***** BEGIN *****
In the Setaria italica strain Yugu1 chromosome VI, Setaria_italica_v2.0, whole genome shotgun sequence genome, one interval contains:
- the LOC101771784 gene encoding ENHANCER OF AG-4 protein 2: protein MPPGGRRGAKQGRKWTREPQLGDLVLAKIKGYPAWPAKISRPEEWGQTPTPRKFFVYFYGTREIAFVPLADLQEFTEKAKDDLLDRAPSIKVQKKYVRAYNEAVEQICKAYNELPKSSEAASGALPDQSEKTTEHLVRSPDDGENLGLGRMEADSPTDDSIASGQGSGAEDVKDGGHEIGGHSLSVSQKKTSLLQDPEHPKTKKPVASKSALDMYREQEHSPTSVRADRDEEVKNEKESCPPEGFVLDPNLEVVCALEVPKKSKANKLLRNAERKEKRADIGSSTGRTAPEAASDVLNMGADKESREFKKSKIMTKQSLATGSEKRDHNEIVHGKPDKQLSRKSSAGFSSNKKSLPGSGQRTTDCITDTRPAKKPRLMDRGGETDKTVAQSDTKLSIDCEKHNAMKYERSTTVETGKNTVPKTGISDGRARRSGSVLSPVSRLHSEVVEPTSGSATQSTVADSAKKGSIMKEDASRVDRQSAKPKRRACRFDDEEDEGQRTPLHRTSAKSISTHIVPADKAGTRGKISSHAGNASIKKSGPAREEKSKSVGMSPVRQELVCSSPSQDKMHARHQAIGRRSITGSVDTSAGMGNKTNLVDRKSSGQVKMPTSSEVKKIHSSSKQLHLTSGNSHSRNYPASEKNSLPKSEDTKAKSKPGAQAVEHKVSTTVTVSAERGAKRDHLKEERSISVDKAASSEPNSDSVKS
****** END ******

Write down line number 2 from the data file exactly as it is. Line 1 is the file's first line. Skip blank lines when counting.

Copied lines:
- the LOC101771784 gene encoding ENHANCER OF AG-4 protein 2: protein MPPGGRRGAKQGRKWTREPQLGDLVLAKIKGYPAWPAKISRPEEWGQTPTPRKFFVYFYGTREIAFVPLADLQEFTEKAKDDLLDRAPSIKVQKKYVRAYNEAVEQICKAYNELPKSSEAASGALPDQSEKTTEHLVRSPDDGENLGLGRMEADSPTDDSIASGQGSGAEDVKDGGHEIGGHSLSVSQKKTSLLQDPEHPKTKKPVASKSALDMYREQEHSPTSVRADRDEEVKNEKESCPPEGFVLDPNLEVVCALEVPKKSKANKLLRNAERKEKRADIGSSTGRTAPEAASDVLNMGADKESREFKKSKIMTKQSLATGSEKRDHNEIVHGKPDKQLSRKSSAGFSSNKKSLPGSGQRTTDCITDTRPAKKPRLMDRGGETDKTVAQSDTKLSIDCEKHNAMKYERSTTVETGKNTVPKTGISDGRARRSGSVLSPVSRLHSEVVEPTSGSATQSTVADSAKKGSIMKEDASRVDRQSAKPKRRACRFDDEEDEGQRTPLHRTSAKSISTHIVPADKAGTRGKISSHAGNASIKKSGPAREEKSKSVGMSPVRQELVCSSPSQDKMHARHQAIGRRSITGSVDTSAGMGNKTNLVDRKSSGQVKMPTSSEVKKIHSSSKQLHLTSGNSHSRNYPASEKNSLPKSEDTKAKSKPGAQAVEHKVSTTVTVSAERGAKRDHLKEERSISVDKAASSEPNSDSVKS